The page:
3D Printed Replica of Chinese Grotto

Yungang Grottoes are a cradle of Buddhist art, playing host to more than 51,000 sculptures. [Image: Zhang Xingjian, China Daily]

There are over 59,000 statues carved in 45 different caves in the 1,500-year-old Yungang Grottoes, which was named a UNESCO World Heritage site in 2001. This week, a full-size, 3D printed replica of one of the grottoes passed experts’ tests. The Yungang Grottoes Research Institute in northern China’s Shanxi province, a Shenzhen company, and Zhejiang University launched the project, which is based on original cave No 12, also called the “Cave of Music.” The 3D printed replica is 15 meters long, 11 meters wide, and 9 meters high, weighs less than 5 metric tons, and is claimed by the institute to be the world’s largest 3D printed movable grotto. High precision 3D data was collected to print the replica out of resin, which took about six months, and it can be divided in parts and pieced together within a week.

“We plan to color it with mineral pigments before the end of this year,” said Zhang Zhuo, head of the institute. “In this way, the replica will maintain its original size, texture and color.”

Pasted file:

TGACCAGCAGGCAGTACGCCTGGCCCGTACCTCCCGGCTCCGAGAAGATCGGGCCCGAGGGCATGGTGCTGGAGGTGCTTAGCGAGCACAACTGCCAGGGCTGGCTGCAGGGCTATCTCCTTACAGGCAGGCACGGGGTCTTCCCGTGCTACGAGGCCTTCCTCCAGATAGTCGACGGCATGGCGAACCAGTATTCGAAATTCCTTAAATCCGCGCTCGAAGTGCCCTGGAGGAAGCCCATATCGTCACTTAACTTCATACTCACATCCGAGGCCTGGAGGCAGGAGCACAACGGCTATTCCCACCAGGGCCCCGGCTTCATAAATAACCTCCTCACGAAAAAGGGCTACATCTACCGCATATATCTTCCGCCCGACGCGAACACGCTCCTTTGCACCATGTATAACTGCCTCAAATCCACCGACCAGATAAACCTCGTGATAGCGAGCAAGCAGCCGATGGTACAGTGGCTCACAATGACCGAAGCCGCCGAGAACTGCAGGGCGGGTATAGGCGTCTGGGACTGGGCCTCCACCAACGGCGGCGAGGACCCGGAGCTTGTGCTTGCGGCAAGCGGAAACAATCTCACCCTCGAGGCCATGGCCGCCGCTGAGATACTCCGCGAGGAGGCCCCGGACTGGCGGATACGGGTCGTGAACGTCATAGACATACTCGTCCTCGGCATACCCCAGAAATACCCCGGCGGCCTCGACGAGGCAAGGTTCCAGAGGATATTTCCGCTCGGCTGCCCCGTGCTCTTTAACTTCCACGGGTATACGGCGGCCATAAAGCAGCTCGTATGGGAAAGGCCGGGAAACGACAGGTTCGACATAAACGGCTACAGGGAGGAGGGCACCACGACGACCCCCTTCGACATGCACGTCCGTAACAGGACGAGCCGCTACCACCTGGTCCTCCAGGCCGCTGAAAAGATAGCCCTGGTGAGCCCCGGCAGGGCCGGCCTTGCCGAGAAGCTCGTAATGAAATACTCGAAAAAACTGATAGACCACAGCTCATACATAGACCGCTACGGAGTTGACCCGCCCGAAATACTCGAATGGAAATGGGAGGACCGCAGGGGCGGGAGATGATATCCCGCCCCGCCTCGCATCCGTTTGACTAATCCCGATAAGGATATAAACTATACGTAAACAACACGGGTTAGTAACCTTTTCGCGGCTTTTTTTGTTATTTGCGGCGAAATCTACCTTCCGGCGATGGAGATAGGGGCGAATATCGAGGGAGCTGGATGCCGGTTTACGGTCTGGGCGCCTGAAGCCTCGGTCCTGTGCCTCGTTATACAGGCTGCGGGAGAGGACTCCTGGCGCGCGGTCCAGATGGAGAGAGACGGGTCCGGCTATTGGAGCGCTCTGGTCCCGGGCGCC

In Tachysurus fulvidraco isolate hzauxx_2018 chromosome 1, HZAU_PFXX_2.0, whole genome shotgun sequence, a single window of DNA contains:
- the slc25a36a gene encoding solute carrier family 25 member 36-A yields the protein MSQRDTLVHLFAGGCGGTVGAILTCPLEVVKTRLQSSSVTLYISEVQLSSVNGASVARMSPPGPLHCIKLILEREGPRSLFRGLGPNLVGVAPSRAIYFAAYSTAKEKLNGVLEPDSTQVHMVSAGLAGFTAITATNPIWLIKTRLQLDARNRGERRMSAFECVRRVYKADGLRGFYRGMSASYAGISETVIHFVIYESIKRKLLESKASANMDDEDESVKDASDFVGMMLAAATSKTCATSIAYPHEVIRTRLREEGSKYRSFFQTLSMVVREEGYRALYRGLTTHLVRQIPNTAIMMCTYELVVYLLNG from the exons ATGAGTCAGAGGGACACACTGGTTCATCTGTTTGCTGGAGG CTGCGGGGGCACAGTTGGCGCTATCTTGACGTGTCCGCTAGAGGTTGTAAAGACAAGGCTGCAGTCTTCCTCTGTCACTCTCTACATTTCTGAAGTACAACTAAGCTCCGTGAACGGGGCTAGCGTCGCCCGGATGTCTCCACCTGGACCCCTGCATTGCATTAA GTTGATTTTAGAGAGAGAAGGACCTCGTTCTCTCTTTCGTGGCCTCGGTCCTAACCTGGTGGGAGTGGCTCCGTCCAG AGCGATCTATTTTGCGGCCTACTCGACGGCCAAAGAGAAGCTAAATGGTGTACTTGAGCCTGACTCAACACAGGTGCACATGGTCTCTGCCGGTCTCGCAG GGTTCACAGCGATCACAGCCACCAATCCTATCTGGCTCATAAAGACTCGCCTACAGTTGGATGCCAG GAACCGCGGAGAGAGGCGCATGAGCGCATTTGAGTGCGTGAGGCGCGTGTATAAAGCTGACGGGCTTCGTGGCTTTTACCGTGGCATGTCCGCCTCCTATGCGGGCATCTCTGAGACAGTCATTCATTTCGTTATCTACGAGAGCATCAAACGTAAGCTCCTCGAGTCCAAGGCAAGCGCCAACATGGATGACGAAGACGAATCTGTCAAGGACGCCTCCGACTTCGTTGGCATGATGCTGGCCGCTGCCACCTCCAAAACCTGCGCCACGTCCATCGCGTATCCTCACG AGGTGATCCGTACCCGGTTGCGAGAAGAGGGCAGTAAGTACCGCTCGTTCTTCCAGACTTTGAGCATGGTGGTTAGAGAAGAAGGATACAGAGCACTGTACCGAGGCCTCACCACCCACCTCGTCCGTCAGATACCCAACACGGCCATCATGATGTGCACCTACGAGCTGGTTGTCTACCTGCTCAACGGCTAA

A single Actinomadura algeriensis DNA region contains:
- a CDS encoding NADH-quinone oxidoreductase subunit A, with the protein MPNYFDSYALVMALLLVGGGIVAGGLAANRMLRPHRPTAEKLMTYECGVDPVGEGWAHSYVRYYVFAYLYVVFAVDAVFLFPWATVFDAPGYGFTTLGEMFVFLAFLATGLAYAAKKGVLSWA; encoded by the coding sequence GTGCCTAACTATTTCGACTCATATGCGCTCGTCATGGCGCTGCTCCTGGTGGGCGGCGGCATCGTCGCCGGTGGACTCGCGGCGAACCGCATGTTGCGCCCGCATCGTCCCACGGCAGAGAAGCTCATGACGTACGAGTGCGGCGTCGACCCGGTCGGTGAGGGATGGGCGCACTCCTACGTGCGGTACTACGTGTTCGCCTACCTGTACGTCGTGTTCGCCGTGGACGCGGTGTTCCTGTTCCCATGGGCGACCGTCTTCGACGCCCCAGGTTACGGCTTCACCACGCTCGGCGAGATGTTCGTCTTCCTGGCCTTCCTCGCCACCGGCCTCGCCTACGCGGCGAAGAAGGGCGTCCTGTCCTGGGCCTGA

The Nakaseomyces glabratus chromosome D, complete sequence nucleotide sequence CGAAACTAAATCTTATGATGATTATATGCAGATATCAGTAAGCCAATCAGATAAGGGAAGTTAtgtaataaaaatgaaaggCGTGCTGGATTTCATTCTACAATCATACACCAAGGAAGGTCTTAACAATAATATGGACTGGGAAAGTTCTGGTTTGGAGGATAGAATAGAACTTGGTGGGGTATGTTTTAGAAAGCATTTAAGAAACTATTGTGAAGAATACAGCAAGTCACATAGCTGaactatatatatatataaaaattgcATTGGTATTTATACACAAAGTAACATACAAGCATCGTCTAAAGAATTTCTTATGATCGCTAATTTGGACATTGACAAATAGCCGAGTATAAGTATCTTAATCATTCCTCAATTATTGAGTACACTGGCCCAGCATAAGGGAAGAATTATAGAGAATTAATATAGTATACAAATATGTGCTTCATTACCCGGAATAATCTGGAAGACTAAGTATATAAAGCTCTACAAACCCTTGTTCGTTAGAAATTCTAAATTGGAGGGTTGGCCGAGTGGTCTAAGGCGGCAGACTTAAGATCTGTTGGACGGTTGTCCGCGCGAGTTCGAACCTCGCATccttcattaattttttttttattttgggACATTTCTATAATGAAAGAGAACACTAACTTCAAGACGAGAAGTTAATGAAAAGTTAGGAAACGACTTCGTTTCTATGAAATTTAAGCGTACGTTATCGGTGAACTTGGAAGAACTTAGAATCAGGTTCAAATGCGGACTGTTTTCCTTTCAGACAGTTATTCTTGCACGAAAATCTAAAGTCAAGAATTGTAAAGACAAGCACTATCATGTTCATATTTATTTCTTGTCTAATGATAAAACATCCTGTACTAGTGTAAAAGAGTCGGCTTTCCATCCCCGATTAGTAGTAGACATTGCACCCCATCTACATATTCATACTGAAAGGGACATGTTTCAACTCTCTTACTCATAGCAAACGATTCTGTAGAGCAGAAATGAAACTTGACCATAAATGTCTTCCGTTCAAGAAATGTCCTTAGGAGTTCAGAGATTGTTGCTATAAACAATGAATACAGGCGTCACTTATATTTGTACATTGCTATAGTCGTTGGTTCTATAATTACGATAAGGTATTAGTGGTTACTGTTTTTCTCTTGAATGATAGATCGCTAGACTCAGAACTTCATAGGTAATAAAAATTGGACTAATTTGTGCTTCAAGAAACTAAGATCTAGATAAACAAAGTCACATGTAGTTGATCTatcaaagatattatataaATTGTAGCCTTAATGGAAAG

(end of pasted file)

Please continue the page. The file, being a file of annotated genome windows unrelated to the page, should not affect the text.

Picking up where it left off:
In the future, the 3D printed grotto replica will be added to exhibition tours with the institute’s other cultural relics.

3D Printed Golf Clubs on the Golf Channel

Tonight, at 9 pm EDT, EOS will be featured, together with Wilson Golf, on the NBC Golf Channel show Driver Vs. Driver. The seven-episode series follows aspiring designers of golf equipment as they compete against each other for the chance to win $500,000. In addition to the money, the winner will also have the opportunity to have their driver design sold, under the Wilson Staff name, at retail stores.

The show gives viewers a behind the scenes look as advancing teams work with engineers at the company’s innovation hub, Wilson LABS, to evaluate, refine, and test out their concepts. Tonight is the third episode, and showcases several designers’ use of 3D printing to make the best golf driver club. Wilson is among a few other companies, including Krone Golf, Ping, Callaway Golf Company, and Cobra Puma Golf, that is using 3D printing to produce golf clubs and other equipment.

Discuss these stories and other 3D printing topics at 3DPrintBoard.com or share your thoughts below.